KENNEDY SPACE CENTER, FLA. -- The STS-111 and Expedition 5 crews head for the Astrovan to take them to Launch Pad 39A and the second launch attempt aboard Space Shuttle Endeavour. From left to right, front to back, are Mission Specialists Philippe Perrin (CNES) and Franklin Chang-Diaz; Expedition 5 Commander Valeri Korzun, astronaut Peggy Whitson and cosmonaut Sergei Treschev; Pilot Paul Lockhart and Commander Kenneth Cockrell. This mission marks the 14th Shuttle flight to the Space Station and the third Shuttle mission this year. Mission STS-111 is the 18th flight of Endeavour and the 110th flight overall in NASA's Space Shuttle program. On mission STS-111, astronauts will deliver the Leonardo Multi-Purpose Logistics Module, the Mobile Base System (MBS), and the Expedition Five crew to the Space Station. During the seven days Endeavour will be docked to the Station, three spacewalks will be performed dedicated to installing MBS and the replacement wrist-roll joint on the Station's Canadarm2 robotic arm. Endeavour will also carry the Expedition 5 crew, who will replace Expedition 4 on board the Station. Expedition 4 crew members will return to Earth with the STS-111 crew. Liftoff is scheduled for 5:22 p.m. EDT from Launch Pad 39A KSC-02pd0888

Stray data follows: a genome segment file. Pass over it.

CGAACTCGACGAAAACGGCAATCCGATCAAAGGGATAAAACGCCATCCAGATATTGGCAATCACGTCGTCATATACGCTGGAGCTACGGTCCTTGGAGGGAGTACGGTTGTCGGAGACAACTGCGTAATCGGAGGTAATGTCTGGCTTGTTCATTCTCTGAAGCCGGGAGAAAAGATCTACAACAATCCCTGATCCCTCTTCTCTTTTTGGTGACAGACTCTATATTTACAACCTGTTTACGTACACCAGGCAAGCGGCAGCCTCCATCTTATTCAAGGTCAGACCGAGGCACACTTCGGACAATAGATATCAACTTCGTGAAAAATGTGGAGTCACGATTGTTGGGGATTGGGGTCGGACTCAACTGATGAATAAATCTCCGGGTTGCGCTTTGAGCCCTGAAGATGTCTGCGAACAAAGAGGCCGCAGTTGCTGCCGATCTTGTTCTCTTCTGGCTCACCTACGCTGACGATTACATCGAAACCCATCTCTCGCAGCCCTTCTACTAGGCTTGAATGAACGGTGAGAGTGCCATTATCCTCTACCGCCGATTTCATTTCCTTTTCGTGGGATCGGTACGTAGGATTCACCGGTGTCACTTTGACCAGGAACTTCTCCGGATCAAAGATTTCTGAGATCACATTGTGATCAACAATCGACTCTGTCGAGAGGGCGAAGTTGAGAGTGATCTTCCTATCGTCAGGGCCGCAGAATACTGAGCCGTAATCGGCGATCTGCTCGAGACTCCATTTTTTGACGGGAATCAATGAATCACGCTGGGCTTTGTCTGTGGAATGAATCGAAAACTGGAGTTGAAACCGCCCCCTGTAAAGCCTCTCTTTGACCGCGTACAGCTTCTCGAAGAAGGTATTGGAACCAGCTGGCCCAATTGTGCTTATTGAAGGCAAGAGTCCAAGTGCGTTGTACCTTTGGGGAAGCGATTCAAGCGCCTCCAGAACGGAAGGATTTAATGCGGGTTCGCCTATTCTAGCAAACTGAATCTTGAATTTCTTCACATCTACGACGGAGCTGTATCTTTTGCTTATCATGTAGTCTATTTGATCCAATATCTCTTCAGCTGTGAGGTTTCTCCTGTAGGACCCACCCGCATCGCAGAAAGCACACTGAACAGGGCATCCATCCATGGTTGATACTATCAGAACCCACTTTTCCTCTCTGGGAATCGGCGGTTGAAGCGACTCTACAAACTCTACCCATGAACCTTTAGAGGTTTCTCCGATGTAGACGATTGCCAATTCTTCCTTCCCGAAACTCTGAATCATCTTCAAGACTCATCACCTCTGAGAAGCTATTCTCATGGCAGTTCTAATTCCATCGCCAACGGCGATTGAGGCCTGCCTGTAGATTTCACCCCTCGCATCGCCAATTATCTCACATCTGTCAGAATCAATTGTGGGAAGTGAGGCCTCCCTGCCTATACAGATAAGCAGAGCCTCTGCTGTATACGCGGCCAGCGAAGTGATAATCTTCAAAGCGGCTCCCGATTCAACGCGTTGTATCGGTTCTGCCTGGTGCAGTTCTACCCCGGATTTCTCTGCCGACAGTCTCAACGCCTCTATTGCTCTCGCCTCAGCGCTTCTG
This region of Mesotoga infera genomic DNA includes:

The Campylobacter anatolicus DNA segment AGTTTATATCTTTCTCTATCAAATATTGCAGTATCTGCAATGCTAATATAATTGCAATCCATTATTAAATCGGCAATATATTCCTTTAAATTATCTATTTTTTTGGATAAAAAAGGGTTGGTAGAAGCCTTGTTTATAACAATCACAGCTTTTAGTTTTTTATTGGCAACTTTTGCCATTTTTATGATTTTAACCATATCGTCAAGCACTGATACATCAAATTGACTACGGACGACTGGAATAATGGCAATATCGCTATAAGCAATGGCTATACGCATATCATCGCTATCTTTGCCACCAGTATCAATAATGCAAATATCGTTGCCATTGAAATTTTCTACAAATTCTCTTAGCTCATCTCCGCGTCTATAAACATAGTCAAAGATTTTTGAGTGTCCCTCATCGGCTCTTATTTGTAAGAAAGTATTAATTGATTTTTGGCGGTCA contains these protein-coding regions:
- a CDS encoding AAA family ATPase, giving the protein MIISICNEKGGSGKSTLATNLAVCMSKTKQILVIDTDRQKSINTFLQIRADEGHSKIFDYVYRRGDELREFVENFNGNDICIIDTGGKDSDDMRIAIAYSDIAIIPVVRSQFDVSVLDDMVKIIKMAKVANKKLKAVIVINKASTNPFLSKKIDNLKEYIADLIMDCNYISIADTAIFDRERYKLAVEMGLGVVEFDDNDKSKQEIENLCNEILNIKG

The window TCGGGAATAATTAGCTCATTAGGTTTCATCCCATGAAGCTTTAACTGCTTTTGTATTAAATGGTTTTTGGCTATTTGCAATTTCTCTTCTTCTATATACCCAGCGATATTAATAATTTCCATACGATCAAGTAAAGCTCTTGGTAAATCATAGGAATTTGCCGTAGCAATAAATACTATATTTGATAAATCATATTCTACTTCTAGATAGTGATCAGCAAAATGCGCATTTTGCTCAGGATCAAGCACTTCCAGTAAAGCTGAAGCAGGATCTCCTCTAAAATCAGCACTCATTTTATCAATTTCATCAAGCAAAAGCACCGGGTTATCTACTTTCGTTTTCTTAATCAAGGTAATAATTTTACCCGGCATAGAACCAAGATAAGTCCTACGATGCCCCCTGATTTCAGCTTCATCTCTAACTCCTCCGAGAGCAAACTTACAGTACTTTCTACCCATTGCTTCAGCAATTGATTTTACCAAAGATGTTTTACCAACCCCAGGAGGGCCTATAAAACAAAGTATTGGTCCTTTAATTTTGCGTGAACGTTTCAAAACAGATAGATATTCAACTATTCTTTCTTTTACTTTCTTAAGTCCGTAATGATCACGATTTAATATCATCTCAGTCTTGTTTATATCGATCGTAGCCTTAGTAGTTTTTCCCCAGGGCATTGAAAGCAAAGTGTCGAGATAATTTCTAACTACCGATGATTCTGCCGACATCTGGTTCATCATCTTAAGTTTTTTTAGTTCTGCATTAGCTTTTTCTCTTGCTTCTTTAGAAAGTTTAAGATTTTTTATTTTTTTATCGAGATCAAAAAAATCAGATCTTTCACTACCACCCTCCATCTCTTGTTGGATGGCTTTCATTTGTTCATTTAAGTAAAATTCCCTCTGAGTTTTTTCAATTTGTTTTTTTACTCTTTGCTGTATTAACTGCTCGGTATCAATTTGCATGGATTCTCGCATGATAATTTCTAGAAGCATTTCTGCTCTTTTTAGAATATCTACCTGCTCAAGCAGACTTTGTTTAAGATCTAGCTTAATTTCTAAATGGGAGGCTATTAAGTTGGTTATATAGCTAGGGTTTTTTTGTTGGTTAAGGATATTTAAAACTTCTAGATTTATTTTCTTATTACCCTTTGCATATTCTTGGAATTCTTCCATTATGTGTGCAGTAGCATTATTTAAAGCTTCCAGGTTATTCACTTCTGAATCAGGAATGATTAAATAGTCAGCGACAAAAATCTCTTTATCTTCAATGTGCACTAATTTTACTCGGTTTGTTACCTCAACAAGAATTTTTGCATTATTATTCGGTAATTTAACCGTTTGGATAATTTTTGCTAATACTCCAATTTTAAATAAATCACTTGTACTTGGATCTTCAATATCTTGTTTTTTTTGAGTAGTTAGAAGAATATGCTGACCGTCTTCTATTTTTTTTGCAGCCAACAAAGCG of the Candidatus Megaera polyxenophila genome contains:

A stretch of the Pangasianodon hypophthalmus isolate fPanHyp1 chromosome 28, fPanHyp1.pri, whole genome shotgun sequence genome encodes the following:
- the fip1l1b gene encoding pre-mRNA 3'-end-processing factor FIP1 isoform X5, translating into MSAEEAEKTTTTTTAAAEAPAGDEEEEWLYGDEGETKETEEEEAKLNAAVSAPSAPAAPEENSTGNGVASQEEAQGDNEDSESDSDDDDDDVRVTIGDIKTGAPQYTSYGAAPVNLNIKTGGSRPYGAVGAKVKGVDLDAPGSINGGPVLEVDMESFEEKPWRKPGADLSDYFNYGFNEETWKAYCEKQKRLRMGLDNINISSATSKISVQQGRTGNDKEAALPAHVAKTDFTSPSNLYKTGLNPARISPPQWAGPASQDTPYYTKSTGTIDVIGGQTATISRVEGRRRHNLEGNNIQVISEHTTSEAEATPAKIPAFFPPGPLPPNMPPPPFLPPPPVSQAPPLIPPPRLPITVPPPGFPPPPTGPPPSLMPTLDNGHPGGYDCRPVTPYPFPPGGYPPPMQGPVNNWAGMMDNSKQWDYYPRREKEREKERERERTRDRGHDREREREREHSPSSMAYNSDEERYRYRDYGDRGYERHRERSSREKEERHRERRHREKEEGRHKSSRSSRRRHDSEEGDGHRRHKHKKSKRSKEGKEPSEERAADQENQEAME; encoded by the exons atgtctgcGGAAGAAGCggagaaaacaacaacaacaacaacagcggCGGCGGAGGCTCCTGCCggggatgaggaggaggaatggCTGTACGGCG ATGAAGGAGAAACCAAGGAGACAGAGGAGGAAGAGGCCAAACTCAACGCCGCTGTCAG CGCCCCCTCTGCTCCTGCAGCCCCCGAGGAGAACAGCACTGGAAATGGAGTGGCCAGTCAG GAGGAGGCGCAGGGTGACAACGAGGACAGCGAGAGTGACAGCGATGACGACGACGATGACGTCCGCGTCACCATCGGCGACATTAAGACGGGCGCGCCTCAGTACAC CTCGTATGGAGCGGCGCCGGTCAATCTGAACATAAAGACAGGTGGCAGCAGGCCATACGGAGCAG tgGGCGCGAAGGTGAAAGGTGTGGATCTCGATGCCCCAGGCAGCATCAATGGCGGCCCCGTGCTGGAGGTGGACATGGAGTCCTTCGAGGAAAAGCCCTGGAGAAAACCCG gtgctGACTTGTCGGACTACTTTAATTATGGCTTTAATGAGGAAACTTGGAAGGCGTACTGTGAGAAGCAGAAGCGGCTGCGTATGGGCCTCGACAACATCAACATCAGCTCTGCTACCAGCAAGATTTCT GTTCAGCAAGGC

KENNEDY SPACE CENTER, FLA. -- The STS-112 crew heads for the Astrovan and a ride to the launch pad for a simulated countdown. From left are Mission Specialists Fyodor Yurchikhin (RSA), David Wolf and Piers Sellers; Pilot Pamela Melroy; Mission Specialist Sandra Magnus; and Commander Jeffrey Ashby. Mission STS-112 aboard Space Shuttle Atlantis is scheduled to launch no earlier than Oct. 2, between 2 and 6 p.m. EDT. STS-112 is the 15th assembly mission to the International Space Station. Atlantis will be carrying the S1 Integrated Truss Structure, the first starboard truss segment, to be attached to the central truss segment, S0, and the Crew and Equipment Translation Aid (CETA) Cart A. The CETA is the first of two human-powered carts that will ride along the ISS railway, providing mobile work platforms for future spacewalking astronauts. KSC-02pd1344

KENNEDY SPACE CENTER, FLA. -- Still waving at spectators, the STS-112 crew heads for the Astrovan that will take them to Launch Pad 39B and Space Shuttle Atlantis. Liftoff is scheduled for 3:46 p.m. EDT. From left are Mission Specialists Fyodor Yurchikhin David Wolf, and Piers Sellers; Pilot Pamela Melroy; Mission Specialist Sandra Magnus; and Commander Jeffrey Ashby. Sellers, Magnus and Yurchikhin are making their first Shuttle flights. STS-112 is the 15th assembly flight to the International Space Station, carrying the S1 Integrated Truss Structure, the first starboard truss segment, to be attached to the central truss segment, S0, and the Crew and Equipment Translation Aid (CETA) Cart A. The CETA is the first of two human-powered carts that will ride along the ISS railway, providing mobile work platforms for future spacewalking astronauts. On the 11-day mission, three spacewalks are planned to attach the S1 truss to the Station. KSC-02pd1452